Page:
SAR’s Academic Freedom Monitoring Project investigates and reports attacks on higher education with the aim of raising awareness, generating advocacy, and increasing protection for scholars, students, and academic communities. Learn more.

Date of Incident: April 26, 2024

Attack Types: Loss of Position

Institution(s):Cornell University

Region & Country:Americas | United States of America

New or Ongoing:New Incident

Between April 26 and May 1, 2024, Cornell University suspended six students for their participation in a peaceful pro-Palestinian protest and encampment on campus.

The suspensions took place six months after a Hamas attack on Israel on October 7, during which over 1,200 Israelis and foreign nationals were killed and more than 200 abducted, and the Israeli military’s subsequent bombardment of the Gaza Strip which, as of early June 2024, has reportedly killed more than 36,000 Palestinians. In mid-April, students across the US began setting up tent encampments on their campuses, often advocating for a ceasefire in Gaza and that their universities divest from companies that do business with Israel.

Early in the morning on April 25, nearly 50 students affiliated with the Coalition for Mutual Liberation (CML), a pro-Palestine coalition of over 40 on- and off-campus organizations, set up an encampment on the Arts Quad. Their demands included that Cornell divest from companies that profit from Israeli military action and remove all police from campus, replacing them with an emergency response team composed of healthcare workers and first responders trained in de-escalation. Within a few hours, the university’s administration told the students to remove the tents by 1pm or face disciplinary action, including possible suspension. The administration gave the students the option to move the encampment to a less trafficked area on campus; the protesters refused to move. Later that afternoon, the Vice President for University Relations, Joel M. Malina stated that the protest’s organizers were in violation of university policy for putting up the tents and that the students involved would be suspended and faculty and staff issued HR referrals.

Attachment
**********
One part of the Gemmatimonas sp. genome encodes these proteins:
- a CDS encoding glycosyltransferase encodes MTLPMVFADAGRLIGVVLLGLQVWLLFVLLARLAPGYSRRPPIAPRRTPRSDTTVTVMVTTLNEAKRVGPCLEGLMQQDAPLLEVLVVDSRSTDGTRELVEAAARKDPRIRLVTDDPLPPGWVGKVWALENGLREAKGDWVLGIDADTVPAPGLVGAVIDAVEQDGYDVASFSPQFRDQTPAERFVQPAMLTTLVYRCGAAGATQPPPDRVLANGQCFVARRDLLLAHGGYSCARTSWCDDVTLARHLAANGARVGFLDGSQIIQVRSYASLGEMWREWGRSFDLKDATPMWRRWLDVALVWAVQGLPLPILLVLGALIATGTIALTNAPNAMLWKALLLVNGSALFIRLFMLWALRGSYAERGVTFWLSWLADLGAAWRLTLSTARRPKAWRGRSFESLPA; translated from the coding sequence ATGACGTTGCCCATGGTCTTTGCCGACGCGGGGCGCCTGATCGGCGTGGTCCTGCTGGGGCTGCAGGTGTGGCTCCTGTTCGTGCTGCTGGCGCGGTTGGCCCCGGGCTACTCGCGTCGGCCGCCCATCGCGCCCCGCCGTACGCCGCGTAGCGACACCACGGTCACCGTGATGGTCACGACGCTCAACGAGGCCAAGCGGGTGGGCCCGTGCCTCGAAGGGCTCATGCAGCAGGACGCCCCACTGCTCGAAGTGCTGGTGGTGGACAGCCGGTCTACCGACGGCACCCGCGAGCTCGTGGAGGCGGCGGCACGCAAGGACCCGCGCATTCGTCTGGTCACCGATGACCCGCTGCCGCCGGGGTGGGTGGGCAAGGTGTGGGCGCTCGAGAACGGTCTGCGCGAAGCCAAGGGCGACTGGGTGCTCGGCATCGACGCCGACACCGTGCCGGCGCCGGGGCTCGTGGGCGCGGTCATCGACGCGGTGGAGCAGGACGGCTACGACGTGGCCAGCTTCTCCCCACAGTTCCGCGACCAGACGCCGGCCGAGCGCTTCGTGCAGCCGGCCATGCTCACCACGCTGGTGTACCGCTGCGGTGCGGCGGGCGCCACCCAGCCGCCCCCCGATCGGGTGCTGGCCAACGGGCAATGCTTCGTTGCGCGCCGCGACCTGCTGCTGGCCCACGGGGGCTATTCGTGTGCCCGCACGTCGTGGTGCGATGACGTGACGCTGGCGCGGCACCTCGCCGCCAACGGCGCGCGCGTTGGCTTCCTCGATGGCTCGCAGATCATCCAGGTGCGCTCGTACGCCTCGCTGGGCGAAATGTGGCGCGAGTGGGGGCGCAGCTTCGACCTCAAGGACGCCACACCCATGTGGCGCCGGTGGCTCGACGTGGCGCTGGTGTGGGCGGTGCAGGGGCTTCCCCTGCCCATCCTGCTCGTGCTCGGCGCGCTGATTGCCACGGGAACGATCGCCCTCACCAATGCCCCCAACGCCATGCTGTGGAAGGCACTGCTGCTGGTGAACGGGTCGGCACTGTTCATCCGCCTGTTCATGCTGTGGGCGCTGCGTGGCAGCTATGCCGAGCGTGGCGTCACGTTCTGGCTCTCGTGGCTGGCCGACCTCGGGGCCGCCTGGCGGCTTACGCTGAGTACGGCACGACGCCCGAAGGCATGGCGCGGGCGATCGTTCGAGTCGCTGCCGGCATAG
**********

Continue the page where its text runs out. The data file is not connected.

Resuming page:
When the students did not move before the 1pm deadline, Cornell’s administration extended the deadline to 8pm. The students again refused to take down the encampment and leave.

The following day, on April 26, the university notified the four student protest organizers, including two international graduate students, via email that they were suspended for their participation in the protest; more specifically for the use of tents–which violated Cornell’s new Interim Expressive Activity policy’s clause on outdoor camping without prior registration–and for refusing to leave the Arts Quad. The suspended students also reported being barred from campus; Cornell denied this, stating that suspended students would not be denied housing or dining privileges.

On April 27, Malina confirmed the suspensions and stated the student group that had originally applied for approval to hold the protest had been suspended for applying for approval under “false pretenses,” apparently because the application had not indicated that they planned to set up tents. Malina also said that Cornell was preparing to issue further suspensions to students and HR referrals for employees,

On May 1, the university reportedly suspended two more student protest leaders. It was reported that all six of the suspended students are at risk of being withdrawn from their 2024 spring semester courses, which were scheduled to finish a few later, as well as losing all academic credit.

The encampment remained until May 14, at which point the CML voluntarily removed the tents, stating that they were ending the current phase of protest.

Scholars at Risk is concerned about the suspension of peaceful student protesters. While university authorities have an obligation to take all reasonable measures to ensure the safety of students and university personnel and should endeavor to prevent disruptions that inappropriately inhibit the functioning of or access to higher education, they must do so consistent with their responsibility to ensure academic freedom and free expression on campus. The punishment of nonviolent student expression undermines academic freedom and democratic society generally.